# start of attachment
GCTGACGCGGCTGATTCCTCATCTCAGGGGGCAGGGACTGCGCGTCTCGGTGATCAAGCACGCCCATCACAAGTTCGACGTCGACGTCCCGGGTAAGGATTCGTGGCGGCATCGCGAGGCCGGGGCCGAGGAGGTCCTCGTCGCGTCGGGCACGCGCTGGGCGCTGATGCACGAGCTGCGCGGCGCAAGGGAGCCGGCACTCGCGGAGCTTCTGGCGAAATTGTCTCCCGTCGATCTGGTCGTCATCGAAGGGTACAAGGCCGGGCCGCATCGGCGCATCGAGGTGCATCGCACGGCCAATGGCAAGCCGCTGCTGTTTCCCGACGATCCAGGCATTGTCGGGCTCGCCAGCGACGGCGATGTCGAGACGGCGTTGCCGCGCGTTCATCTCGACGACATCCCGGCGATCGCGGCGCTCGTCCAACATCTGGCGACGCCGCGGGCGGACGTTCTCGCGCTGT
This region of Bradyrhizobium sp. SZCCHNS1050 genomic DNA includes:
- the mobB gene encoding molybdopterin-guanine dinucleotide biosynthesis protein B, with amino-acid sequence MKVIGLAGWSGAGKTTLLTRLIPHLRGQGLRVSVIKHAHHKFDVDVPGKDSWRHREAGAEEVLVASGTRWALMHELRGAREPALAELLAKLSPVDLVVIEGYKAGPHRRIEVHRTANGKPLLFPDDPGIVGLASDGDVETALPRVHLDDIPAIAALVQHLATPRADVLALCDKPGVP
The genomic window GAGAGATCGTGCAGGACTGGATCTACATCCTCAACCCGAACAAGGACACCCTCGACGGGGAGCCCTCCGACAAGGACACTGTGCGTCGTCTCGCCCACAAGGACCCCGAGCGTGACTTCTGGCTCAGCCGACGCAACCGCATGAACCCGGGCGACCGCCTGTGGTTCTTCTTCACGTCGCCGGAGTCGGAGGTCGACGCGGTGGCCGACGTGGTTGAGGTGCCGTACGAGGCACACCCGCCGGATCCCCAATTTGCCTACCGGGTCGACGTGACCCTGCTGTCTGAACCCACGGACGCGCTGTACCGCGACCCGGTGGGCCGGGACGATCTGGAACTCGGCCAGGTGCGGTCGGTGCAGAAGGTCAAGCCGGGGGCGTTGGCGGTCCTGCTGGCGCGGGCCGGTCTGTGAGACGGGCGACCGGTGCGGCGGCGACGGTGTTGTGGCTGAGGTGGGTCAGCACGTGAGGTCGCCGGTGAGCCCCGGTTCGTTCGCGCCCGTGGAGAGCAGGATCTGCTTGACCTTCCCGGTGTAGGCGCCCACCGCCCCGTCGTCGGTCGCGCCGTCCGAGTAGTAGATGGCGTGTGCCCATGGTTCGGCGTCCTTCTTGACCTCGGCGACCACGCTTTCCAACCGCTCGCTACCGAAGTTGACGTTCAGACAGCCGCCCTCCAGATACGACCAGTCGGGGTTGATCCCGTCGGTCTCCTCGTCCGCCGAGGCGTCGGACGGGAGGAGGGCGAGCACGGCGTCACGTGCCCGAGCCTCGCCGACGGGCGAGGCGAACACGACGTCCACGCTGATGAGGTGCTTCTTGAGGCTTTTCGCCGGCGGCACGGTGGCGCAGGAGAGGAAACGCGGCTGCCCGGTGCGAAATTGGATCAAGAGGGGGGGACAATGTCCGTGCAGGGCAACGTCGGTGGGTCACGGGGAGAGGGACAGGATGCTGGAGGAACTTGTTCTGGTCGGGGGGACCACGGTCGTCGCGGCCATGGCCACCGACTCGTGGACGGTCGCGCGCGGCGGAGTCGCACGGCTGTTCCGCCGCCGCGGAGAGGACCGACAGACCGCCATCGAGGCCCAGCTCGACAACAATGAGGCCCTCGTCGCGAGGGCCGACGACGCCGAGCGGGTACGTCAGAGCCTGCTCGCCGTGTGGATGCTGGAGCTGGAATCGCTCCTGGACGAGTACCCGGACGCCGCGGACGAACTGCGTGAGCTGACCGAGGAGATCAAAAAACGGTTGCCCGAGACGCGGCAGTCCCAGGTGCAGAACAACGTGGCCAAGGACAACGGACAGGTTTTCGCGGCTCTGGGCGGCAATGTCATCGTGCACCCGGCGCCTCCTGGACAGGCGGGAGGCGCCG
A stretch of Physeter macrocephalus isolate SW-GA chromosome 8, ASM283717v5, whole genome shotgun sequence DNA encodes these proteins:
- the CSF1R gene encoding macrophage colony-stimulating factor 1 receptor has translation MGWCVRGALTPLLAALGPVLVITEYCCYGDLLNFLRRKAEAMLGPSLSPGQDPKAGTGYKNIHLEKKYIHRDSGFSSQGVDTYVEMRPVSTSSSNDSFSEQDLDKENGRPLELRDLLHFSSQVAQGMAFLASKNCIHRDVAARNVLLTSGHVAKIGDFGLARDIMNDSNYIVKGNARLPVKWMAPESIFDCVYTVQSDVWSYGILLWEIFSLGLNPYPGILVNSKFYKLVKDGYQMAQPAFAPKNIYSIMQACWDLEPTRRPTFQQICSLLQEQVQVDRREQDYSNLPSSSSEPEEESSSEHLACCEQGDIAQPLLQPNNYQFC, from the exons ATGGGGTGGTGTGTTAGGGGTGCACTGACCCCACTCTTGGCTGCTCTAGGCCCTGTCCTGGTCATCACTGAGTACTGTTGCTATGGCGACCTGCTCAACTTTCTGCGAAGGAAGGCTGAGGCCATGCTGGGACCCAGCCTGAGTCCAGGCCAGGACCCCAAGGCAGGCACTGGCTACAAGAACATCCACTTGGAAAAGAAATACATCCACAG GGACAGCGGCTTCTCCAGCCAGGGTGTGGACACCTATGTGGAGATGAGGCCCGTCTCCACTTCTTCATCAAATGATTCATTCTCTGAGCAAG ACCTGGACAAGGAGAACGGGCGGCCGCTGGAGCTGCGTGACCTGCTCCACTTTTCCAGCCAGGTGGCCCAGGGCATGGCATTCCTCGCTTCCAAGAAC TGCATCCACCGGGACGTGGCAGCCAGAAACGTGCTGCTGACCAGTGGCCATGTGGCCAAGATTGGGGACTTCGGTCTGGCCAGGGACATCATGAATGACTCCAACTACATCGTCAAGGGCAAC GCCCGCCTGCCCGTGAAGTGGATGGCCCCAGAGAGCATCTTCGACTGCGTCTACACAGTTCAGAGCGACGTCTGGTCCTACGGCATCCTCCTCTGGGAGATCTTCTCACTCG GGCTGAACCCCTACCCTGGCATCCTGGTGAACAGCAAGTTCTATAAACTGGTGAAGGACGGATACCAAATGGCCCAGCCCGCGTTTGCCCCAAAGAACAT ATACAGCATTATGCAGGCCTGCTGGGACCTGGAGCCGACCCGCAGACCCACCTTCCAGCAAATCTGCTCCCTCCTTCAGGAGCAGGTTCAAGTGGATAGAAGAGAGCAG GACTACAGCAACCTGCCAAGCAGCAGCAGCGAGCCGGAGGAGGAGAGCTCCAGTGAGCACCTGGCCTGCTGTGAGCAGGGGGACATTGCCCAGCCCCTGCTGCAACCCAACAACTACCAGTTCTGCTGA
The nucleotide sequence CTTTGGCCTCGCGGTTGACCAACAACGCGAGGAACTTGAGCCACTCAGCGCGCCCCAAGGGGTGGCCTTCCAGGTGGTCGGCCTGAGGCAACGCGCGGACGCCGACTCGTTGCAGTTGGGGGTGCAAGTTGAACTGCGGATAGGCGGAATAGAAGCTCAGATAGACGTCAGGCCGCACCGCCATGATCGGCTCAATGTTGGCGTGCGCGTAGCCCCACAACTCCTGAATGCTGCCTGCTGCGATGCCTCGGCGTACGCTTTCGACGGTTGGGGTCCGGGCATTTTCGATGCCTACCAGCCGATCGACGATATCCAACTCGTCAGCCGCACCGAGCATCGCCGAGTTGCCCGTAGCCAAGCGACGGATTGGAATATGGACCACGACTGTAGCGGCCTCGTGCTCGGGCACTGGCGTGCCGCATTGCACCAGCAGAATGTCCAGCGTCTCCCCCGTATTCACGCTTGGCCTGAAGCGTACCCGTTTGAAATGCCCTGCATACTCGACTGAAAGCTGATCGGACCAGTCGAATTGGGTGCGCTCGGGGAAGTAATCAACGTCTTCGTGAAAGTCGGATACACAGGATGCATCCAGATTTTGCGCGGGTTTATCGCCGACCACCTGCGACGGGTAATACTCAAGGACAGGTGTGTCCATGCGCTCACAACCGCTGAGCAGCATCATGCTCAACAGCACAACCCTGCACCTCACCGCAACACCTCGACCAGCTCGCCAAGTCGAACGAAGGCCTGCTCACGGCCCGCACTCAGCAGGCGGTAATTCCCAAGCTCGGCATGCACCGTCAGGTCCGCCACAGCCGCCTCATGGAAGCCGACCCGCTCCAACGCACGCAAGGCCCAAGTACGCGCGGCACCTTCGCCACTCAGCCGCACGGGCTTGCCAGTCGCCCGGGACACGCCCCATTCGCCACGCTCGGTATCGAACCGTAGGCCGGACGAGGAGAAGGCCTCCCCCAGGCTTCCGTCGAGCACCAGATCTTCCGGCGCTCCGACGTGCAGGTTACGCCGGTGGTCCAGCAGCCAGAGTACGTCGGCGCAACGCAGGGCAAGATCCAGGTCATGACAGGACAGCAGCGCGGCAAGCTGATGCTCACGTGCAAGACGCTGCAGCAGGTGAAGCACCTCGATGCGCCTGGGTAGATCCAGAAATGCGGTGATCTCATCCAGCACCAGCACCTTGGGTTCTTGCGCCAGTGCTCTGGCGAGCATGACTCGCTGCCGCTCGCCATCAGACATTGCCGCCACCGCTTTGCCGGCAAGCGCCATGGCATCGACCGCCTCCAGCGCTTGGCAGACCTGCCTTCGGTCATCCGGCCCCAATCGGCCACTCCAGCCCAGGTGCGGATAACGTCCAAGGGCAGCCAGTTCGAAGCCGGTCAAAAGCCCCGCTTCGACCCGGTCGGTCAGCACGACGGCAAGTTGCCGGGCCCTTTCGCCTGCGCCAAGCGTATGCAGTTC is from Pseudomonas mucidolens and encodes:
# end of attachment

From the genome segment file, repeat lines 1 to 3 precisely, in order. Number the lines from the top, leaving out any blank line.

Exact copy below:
GCTGACGCGGCTGATTCCTCATCTCAGGGGGCAGGGACTGCGCGTCTCGGTGATCAAGCACGCCCATCACAAGTTCGACGTCGACGTCCCGGGTAAGGATTCGTGGCGGCATCGCGAGGCCGGGGCCGAGGAGGTCCTCGTCGCGTCGGGCACGCGCTGGGCGCTGATGCACGAGCTGCGCGGCGCAAGGGAGCCGGCACTCGCGGAGCTTCTGGCGAAATTGTCTCCCGTCGATCTGGTCGTCATCGAAGGGTACAAGGCCGGGCCGCATCGGCGCATCGAGGTGCATCGCACGGCCAATGGCAAGCCGCTGCTGTTTCCCGACGATCCAGGCATTGTCGGGCTCGCCAGCGACGGCGATGTCGAGACGGCGTTGCCGCGCGTTCATCTCGACGACATCCCGGCGATCGCGGCGCTCGTCCAACATCTGGCGACGCCGCGGGCGGACGTTCTCGCGCTGT
This region of Bradyrhizobium sp. SZCCHNS1050 genomic DNA includes:
- the mobB gene encoding molybdopterin-guanine dinucleotide biosynthesis protein B, with amino-acid sequence MKVIGLAGWSGAGKTTLLTRLIPHLRGQGLRVSVIKHAHHKFDVDVPGKDSWRHREAGAEEVLVASGTRWALMHELRGAREPALAELLAKLSPVDLVVIEGYKAGPHRRIEVHRTANGKPLLFPDDPGIVGLASDGDVETALPRVHLDDIPAIAALVQHLATPRADVLALCDKPGVP